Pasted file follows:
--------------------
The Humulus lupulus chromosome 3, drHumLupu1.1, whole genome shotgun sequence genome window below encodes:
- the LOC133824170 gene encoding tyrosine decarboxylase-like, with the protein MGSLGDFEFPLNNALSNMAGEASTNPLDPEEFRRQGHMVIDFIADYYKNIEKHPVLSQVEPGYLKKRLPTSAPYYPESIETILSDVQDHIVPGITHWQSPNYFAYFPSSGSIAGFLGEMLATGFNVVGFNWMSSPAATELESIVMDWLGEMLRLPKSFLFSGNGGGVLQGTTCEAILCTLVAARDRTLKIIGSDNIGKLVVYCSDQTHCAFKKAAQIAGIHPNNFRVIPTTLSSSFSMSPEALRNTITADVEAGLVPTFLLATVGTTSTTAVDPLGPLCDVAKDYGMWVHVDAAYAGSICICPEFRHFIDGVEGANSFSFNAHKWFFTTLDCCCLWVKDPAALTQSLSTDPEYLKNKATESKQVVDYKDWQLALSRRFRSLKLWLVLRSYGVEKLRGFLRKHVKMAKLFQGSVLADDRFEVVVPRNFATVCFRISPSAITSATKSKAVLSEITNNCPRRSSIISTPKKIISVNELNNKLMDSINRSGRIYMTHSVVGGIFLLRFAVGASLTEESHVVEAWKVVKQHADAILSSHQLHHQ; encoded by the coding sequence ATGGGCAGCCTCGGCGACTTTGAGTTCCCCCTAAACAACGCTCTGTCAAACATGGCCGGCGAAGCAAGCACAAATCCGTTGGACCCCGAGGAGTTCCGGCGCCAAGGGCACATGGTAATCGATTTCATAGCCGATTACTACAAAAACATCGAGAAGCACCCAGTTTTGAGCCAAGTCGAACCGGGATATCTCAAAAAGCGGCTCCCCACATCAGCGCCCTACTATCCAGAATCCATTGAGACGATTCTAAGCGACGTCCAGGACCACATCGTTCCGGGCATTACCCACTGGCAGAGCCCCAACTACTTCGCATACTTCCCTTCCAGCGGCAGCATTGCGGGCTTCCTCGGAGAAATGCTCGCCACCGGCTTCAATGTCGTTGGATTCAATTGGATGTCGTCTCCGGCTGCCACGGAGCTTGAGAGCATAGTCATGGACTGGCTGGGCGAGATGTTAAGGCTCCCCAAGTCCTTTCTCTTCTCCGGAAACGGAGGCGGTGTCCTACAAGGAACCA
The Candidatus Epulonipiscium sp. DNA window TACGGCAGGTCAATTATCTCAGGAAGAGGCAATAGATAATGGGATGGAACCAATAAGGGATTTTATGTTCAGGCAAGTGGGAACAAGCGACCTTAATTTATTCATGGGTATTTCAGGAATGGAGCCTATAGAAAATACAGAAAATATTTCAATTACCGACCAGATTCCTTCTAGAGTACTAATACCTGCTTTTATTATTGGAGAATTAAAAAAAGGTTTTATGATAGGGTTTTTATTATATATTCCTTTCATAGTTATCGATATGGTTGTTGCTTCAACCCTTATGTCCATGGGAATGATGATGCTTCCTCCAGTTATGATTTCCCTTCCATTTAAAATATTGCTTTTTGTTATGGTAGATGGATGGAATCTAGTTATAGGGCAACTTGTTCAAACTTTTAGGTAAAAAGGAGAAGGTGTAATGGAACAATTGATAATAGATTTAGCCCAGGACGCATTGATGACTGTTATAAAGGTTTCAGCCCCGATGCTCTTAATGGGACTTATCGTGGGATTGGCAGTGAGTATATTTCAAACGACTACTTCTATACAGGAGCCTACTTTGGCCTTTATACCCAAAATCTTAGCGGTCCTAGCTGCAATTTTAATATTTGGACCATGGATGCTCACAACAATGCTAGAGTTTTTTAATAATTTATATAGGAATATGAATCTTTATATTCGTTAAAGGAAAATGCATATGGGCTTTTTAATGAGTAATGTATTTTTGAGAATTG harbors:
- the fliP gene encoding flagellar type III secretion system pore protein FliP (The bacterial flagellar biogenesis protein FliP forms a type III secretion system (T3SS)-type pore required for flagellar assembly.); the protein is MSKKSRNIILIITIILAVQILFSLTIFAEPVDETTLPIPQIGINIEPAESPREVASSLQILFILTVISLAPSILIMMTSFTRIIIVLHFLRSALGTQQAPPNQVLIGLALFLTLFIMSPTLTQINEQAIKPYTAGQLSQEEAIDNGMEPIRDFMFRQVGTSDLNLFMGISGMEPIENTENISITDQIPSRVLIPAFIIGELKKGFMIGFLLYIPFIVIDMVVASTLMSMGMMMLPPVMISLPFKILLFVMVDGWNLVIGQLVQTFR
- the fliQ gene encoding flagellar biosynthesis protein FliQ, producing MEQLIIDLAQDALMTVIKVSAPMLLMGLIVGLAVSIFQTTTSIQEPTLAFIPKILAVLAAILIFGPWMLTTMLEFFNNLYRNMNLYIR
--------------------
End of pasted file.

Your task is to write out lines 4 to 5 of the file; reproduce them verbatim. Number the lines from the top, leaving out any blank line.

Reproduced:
- the fliP gene encoding flagellar type III secretion system pore protein FliP (The bacterial flagellar biogenesis protein FliP forms a type III secretion system (T3SS)-type pore required for flagellar assembly.); the protein is MSKKSRNIILIITIILAVQILFSLTIFAEPVDETTLPIPQIGINIEPAESPREVASSLQILFILTVISLAPSILIMMTSFTRIIIVLHFLRSALGTQQAPPNQVLIGLALFLTLFIMSPTLTQINEQAIKPYTAGQLSQEEAIDNGMEPIRDFMFRQVGTSDLNLFMGISGMEPIENTENISITDQIPSRVLIPAFIIGELKKGFMIGFLLYIPFIVIDMVVASTLMSMGMMMLPPVMISLPFKILLFVMVDGWNLVIGQLVQTFR
- the fliQ gene encoding flagellar biosynthesis protein FliQ, producing MEQLIIDLAQDALMTVIKVSAPMLLMGLIVGLAVSIFQTTTSIQEPTLAFIPKILAVLAAILIFGPWMLTTMLEFFNNLYRNMNLYIR